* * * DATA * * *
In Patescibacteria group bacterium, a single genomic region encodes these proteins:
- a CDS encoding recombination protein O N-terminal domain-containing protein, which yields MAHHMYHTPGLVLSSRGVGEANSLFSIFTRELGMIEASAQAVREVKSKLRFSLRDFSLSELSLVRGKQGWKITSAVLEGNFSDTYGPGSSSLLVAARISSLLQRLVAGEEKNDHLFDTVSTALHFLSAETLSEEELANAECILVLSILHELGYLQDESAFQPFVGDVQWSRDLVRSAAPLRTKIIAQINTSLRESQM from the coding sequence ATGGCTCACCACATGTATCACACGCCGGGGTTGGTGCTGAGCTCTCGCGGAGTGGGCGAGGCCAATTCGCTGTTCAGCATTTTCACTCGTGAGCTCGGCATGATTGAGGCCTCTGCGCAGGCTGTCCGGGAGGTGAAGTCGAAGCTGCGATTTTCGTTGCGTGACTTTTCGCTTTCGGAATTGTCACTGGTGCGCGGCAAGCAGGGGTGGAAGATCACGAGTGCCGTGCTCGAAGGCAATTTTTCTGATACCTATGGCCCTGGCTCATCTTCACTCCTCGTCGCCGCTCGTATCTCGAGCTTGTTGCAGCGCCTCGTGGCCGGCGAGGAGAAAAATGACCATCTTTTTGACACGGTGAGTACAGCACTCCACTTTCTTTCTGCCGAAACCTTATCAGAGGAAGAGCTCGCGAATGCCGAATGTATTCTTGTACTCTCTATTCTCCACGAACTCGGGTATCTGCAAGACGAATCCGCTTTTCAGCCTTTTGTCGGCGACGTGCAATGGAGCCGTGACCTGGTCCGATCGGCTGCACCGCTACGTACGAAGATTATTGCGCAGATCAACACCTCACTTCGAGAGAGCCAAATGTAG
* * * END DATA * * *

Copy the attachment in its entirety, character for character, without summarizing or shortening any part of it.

In Patescibacteria group bacterium, a single genomic region encodes these proteins:
- a CDS encoding recombination protein O N-terminal domain-containing protein, which yields MAHHMYHTPGLVLSSRGVGEANSLFSIFTRELGMIEASAQAVREVKSKLRFSLRDFSLSELSLVRGKQGWKITSAVLEGNFSDTYGPGSSSLLVAARISSLLQRLVAGEEKNDHLFDTVSTALHFLSAETLSEEELANAECILVLSILHELGYLQDESAFQPFVGDVQWSRDLVRSAAPLRTKIIAQINTSLRESQM from the coding sequence ATGGCTCACCACATGTATCACACGCCGGGGTTGGTGCTGAGCTCTCGCGGAGTGGGCGAGGCCAATTCGCTGTTCAGCATTTTCACTCGTGAGCTCGGCATGATTGAGGCCTCTGCGCAGGCTGTCCGGGAGGTGAAGTCGAAGCTGCGATTTTCGTTGCGTGACTTTTCGCTTTCGGAATTGTCACTGGTGCGCGGCAAGCAGGGGTGGAAGATCACGAGTGCCGTGCTCGAAGGCAATTTTTCTGATACCTATGGCCCTGGCTCATCTTCACTCCTCGTCGCCGCTCGTATCTCGAGCTTGTTGCAGCGCCTCGTGGCCGGCGAGGAGAAAAATGACCATCTTTTTGACACGGTGAGTACAGCACTCCACTTTCTTTCTGCCGAAACCTTATCAGAGGAAGAGCTCGCGAATGCCGAATGTATTCTTGTACTCTCTATTCTCCACGAACTCGGGTATCTGCAAGACGAATCCGCTTTTCAGCCTTTTGTCGGCGACGTGCAATGGAGCCGTGACCTGGTCCGATCGGCTGCACCGCTACGTACGAAGATTATTGCGCAGATCAACACCTCACTTCGAGAGAGCCAAATGTAG